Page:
And it's interesting because it's also something that you don't master necessarily like. My impression would be that let's say that you grew up conservative, and at one point you had experiences that push you more Liberal. If you just stayed there, then you would just see the world just as black and white unless you continue to challenge yourself to kind of find that balance. Would that be accurate?


Mike McHargue

Absolutely. Yeah.


Branden Harvey

That's so interesting. Now my brain is hurting just thinking about all of the hurt that it's going to go through a lifetime of trying to not stay stagnant and trying not to stay still. But I think that those are my favorite people, people who are willing to kind of deal with that and push through because I think it's worth it to have relationships with people that you disagree with. And I think it's worth it to kind of see the world in a little bit more than a black and white perspective.


Mike McHargue

Yeah, I agree. I think it's essential. And I think it's difficult and in an increasingly polarized environment is harder and harder to do, which makes it all the more important.


Branden Harvey

That's good. That's really good. I want to get to this part of the show where every single episode, I ask three questions to every single guest. And my first question is, how would you describe the kind of person that you most admire in the world?


Mike McHargue

My gears are spinning, love it. The innovators people who realize that everything around us is just something somebody made up. At some point, they take nothing for granted, and they're willing to knock the whole thing over if they see a better way. If we look at that in industry, you're talking about Steve Jobs or Henry Ford. If we look at that socially, you're talking about Gandhi or Martin Luther King Jr. With all those people share in common is a realization that nothing in human culture and civilization is set in stone, that everything is just a decision someone made.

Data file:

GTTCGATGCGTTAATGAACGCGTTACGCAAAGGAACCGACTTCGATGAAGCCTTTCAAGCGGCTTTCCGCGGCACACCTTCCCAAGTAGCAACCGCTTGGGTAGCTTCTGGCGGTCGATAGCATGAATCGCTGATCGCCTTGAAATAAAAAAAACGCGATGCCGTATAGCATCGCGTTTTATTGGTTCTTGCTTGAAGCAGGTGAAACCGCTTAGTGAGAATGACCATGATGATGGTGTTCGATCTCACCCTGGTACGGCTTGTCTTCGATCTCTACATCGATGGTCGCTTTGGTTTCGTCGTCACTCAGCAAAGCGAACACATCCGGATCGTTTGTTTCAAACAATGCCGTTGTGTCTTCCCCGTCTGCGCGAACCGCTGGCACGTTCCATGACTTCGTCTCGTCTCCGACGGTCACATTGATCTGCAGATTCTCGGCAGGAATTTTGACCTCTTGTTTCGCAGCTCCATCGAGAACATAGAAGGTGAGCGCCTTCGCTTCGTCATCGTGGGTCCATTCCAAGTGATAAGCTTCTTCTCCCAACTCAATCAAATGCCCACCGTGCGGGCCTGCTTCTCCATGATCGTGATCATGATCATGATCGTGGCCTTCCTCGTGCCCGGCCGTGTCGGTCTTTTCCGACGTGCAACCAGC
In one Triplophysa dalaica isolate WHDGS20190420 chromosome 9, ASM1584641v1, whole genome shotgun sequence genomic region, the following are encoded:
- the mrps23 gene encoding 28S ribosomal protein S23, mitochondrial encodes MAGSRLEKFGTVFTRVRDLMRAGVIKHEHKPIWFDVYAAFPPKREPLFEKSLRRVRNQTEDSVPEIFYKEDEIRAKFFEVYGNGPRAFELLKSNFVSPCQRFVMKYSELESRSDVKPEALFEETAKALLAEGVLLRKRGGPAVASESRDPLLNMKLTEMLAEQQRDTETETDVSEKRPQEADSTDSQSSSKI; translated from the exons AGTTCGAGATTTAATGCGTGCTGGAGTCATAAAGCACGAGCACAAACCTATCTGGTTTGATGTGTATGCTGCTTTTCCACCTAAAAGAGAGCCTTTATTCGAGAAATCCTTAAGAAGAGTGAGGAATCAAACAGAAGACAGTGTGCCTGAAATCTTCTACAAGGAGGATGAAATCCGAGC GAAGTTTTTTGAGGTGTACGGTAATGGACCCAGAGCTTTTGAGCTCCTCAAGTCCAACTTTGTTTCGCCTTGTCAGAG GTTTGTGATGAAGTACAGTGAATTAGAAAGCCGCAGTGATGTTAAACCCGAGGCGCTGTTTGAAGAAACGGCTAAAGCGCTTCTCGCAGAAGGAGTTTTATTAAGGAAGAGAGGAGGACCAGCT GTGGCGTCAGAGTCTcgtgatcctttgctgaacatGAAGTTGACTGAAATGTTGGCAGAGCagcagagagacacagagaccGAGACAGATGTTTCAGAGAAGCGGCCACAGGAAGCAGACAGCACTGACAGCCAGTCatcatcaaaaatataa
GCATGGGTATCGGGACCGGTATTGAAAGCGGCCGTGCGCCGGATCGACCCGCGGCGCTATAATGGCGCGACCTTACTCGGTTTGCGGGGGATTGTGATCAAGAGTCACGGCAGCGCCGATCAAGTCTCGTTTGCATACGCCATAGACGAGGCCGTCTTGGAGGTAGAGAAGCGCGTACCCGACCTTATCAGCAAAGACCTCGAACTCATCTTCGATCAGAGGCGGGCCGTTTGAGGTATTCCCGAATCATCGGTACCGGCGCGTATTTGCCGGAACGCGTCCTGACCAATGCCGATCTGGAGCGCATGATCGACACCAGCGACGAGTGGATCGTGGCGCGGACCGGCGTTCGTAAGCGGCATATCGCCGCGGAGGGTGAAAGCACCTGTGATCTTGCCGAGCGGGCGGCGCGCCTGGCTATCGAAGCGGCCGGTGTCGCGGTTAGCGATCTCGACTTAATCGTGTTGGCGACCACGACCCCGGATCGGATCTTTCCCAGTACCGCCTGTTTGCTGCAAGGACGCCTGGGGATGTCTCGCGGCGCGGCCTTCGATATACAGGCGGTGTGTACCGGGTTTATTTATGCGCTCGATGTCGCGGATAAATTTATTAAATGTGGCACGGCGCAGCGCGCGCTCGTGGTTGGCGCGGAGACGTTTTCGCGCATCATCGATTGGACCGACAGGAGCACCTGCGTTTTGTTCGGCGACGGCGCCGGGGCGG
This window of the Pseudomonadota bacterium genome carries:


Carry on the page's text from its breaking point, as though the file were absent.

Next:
Mike McHargue

And then other people copied.


Branden Harvey

Question number two, what are you consuming that you love right now? And specifically, maybe something that is a little bit more science focused or something for listeners who are kind of psyched to hear about what's going on with you.


Mike McHargue

I've been on tour, so I usually read six or eight books a month. And right now I've been reading more like a book every other month. I got you, but I just read a collection of short stories I was absolutely compelled and fascinated by it's called Stories of Your Life and Others by Ted Cheyang. I might be saying that incorrectly. It's C-H-I-A-N-G. Each one of the short stories kind of takes a different take on either alternate ways consciousness could exist or alternate cosmologies or alternate theologies. And it's a fascinating, but the stories are well told, but the premise of each story alone is worth the price of admission.


Mike McHargue

I later learned I bought a used copy, and I later realized it's now issued in a very shiny cover called Arrival. And there's a movie coming out that is based on one of the stories, but apparently it's like 100% on the tomato meter, so I'll probably see the film, too. That one's really good. Let's see in terms of a more traditionally science book that I'm consuming right now. The Master and His Emissary by Ian McGilchrist is a book about holistic versus reductive thinking as it relates to Western philosophy and the brain.


Branden Harvey

Fascinating. Is that something that's a little bit more advanced for somebody like you, or is that anyone could read it?


Mike McHargue

It's meant to be for popular audiences. It is heavy, it is heavy and it's writing style, one that's more accessible. And maybe if people are dealing with trauma in their life, a book I really enjoyed recently is The Body keeps the score and that was a really phenomenal book.


Branden Harvey

Interesting.


Mike McHargue

And also how to not be wrong. The power of mathematical thinking was excellent.